If any one thing characterizes the Jim Doyle gubernatorial administration, it is his willingness to change his mind given his circumstances. For instance:
- When running for Governor, he specifically supported eliminating the “Frankenstein Veto,” saying governors shouldn’t be able to write their own laws merely by making the budget into a word puzzle. As governor, Doyle flipped completely and said he believed this authority was a necessary power for the executive.
- As a gubernatorial candidate in 2002, Doyle ripped Dane County Executive Kathleen Falk over her plan to release prisoners early, positioning himself as the “law and order” candidate. As governor, Doyle has proposed essentially what Falk sought to do – release “nonviolent” prisoners early to save money on prisons.
- Facing a budget deficit in 2003, Doyle strongly emphasized how important it was for the government not to raise taxes. His budget in 2009, coupled with an already-enacted budget “repair” bill, raises taxes by $2.2 billion. Doyle also has repeatedly warned of the dangers of using budget tricks and one time money to balance the budget, then gone on and done exactly what he’s warned against in record numbers.
Finally, Doyle has flipped on a position that will rile his supporters. Environmentalists, who already feel some skepticism toward Doyle for his support of streamlining DNR permit processing, have been pushing for the Department of Natural Resources secretary to be picked by the Natural Resources Board, and not the governor. Attorney General Doyle supported shifting appointing authority back to the board. Governor Doyle clearly does not.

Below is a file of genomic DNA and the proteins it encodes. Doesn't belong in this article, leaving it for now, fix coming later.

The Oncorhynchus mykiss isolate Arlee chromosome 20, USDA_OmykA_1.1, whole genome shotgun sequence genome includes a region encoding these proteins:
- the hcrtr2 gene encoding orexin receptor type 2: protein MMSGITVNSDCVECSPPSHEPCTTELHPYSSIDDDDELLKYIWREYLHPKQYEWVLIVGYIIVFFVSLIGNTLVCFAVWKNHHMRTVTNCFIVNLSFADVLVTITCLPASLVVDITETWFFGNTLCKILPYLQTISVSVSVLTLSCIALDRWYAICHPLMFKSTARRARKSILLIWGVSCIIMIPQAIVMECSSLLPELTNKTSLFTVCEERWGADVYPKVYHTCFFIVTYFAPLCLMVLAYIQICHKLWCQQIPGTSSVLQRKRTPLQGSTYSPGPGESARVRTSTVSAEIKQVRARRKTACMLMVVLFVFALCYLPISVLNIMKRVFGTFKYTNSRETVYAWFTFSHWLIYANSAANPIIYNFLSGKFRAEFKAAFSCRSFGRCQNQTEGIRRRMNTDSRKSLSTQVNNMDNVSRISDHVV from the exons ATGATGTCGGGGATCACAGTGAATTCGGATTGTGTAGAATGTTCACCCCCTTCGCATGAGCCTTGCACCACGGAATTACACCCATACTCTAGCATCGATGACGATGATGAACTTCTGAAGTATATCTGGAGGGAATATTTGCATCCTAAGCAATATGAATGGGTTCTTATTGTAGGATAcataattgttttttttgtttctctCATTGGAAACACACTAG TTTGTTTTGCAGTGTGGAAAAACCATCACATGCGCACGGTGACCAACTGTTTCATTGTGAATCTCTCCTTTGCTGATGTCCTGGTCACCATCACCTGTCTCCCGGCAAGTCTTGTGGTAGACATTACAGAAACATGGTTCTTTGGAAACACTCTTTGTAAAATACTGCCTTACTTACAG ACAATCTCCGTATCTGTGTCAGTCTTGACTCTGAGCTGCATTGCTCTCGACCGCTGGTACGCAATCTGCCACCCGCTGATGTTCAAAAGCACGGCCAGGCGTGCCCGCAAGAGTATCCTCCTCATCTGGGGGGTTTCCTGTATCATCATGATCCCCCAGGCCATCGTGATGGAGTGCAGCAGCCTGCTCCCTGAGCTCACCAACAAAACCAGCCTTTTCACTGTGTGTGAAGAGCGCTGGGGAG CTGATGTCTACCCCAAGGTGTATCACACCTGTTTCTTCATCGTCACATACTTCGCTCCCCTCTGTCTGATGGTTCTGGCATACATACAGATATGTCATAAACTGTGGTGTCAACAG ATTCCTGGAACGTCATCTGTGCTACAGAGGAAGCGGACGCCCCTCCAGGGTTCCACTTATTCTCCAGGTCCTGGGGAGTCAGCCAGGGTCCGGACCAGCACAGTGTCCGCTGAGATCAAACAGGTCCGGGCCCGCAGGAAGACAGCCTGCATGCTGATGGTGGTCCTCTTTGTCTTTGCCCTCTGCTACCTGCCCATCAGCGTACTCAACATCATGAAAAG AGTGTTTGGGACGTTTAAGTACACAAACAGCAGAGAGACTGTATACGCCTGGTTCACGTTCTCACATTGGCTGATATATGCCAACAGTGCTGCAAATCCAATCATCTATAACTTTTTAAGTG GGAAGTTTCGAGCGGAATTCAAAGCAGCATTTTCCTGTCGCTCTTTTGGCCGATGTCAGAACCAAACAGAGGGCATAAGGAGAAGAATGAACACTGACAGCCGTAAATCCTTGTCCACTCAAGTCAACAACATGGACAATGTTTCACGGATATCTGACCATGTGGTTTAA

Here’s an excerpt from a blow-off form letter Doyle has sent to environmentalists, as posted at Wispolitics.com:
“I recognize that there are legitimate arguments on both sides, but I believe that a system that has a strong board and a quality secretary appointed by the Governor is the most effective.”
Yes – I am certain Doyle has been sitting in his office rubbing the top of his head in anguish over this change in position. In fact, look for Doyle to have another epiphany when there’s a Republican governor in the East Wing. We’ll no doubt be hearing from him again about how awful it is for the governor to have appointment power.
More importantly, at what point do we start to tune out what Doyle says and start focusing on what he actually does? Quoting him in news stories is easy; digging into his contradictory policies is a lot harder. Let’s hope the regrettable decline in news coverage in this state doesn’t let politicians off the hook so easily.